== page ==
Health Care Reform Explained


Using 3 simple questions, Nicholas Beaudrot has put together a nice infographic explaining the proposed health care reform plans.  However it doesn’t answer how the death panels are going to deal with poor old granny, funny how they don’t address gramps.


Related Articles

10 thoughts on “Health Care Reform Explained

  1. How many people will be answering “Yes” to that second question when the government gets in the game?

  2. You gotta love all of the ‘consumer protection’ mandates listed under existing employer-provided insurance. Do you think this might INCREASE costs?!?

    It’s kind of like those ‘consumer protections’ they put on credit card companies. In the name of protecting some irresponsible people, credit card companies had to raise rates, discontinue rewards, and/or impose annual fees on responsible people who paid their bills on time. I’m not defending credit card companies, or insurance companies, but in both instances by government meddling to “protect” a few, the burden is simply shifted to others. No costs will be lowered.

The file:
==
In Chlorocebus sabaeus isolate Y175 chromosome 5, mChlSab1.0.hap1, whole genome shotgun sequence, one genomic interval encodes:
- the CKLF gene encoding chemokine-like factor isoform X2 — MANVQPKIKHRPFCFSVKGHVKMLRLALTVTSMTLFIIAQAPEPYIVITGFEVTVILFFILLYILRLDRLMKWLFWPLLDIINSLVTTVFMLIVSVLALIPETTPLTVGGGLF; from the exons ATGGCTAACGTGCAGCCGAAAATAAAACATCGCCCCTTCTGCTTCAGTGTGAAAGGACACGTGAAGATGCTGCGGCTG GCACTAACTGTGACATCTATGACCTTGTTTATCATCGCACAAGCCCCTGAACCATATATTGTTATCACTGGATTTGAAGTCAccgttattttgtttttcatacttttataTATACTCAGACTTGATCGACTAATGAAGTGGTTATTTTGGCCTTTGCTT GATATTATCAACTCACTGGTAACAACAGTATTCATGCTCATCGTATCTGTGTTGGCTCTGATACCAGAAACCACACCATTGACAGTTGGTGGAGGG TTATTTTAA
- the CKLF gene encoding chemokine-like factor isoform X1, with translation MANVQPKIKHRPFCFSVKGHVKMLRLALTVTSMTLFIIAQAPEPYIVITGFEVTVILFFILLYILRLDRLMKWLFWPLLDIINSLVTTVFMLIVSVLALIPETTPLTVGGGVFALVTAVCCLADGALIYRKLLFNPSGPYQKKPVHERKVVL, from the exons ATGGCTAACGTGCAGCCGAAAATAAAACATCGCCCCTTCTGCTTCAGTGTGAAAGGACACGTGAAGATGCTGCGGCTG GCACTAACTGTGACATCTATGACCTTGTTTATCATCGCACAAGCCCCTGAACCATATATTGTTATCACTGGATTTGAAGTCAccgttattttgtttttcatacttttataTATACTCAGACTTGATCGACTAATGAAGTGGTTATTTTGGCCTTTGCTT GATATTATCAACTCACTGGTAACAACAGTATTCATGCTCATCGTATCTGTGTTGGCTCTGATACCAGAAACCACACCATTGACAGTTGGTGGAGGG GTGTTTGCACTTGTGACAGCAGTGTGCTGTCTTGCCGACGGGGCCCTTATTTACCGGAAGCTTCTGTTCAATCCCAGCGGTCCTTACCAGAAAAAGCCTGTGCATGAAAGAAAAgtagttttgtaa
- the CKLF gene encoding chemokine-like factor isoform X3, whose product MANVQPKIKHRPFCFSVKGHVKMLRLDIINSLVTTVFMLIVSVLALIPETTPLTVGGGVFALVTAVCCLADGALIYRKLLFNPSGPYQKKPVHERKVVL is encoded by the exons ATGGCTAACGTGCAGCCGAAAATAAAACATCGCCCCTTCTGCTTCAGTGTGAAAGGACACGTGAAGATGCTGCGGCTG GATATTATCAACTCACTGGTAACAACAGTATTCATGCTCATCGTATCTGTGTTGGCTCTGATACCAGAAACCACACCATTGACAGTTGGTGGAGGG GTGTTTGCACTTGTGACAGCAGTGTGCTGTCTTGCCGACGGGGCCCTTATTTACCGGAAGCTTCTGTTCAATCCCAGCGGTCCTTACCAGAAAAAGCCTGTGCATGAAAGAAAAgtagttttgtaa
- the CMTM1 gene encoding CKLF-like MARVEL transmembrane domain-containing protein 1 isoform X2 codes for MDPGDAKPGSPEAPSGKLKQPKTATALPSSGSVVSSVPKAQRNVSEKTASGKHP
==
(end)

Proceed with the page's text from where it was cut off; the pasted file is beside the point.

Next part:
3. Funny how this chart doesn’t seem to mention that you cannot opt out of insurance, regardless of income, under the new plan. Why do people *have* to have health insurance? Rich people can pay for services directly. Poor people may be better off spending their money on food and shelter.